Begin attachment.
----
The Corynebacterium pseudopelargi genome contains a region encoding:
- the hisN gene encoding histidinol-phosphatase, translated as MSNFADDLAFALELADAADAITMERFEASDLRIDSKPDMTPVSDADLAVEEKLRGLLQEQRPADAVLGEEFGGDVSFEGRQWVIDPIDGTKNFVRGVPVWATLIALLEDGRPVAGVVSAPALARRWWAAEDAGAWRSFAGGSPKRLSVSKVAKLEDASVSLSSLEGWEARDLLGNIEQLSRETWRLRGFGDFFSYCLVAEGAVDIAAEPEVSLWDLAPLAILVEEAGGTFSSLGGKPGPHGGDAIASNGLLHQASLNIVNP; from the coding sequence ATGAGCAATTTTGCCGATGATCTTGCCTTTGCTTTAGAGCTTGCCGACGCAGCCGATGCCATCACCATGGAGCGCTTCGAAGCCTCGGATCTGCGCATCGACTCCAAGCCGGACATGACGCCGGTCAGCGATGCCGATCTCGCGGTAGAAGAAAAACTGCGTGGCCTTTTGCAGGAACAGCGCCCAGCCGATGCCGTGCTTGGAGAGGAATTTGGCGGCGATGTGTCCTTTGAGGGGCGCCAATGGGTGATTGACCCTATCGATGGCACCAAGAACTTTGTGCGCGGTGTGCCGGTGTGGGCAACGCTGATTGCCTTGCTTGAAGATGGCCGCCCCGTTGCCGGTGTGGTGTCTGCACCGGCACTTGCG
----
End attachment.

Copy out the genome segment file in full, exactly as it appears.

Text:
The Corynebacterium pseudopelargi genome contains a region encoding:
- the hisN gene encoding histidinol-phosphatase, translated as MSNFADDLAFALELADAADAITMERFEASDLRIDSKPDMTPVSDADLAVEEKLRGLLQEQRPADAVLGEEFGGDVSFEGRQWVIDPIDGTKNFVRGVPVWATLIALLEDGRPVAGVVSAPALARRWWAAEDAGAWRSFAGGSPKRLSVSKVAKLEDASVSLSSLEGWEARDLLGNIEQLSRETWRLRGFGDFFSYCLVAEGAVDIAAEPEVSLWDLAPLAILVEEAGGTFSSLGGKPGPHGGDAIASNGLLHQASLNIVNP; from the coding sequence ATGAGCAATTTTGCCGATGATCTTGCCTTTGCTTTAGAGCTTGCCGACGCAGCCGATGCCATCACCATGGAGCGCTTCGAAGCCTCGGATCTGCGCATCGACTCCAAGCCGGACATGACGCCGGTCAGCGATGCCGATCTCGCGGTAGAAGAAAAACTGCGTGGCCTTTTGCAGGAACAGCGCCCAGCCGATGCCGTGCTTGGAGAGGAATTTGGCGGCGATGTGTCCTTTGAGGGGCGCCAATGGGTGATTGACCCTATCGATGGCACCAAGAACTTTGTGCGCGGTGTGCCGGTGTGGGCAACGCTGATTGCCTTGCTTGAAGATGGCCGCCCCGTTGCCGGTGTGGTGTCTGCACCGGCACTTGCG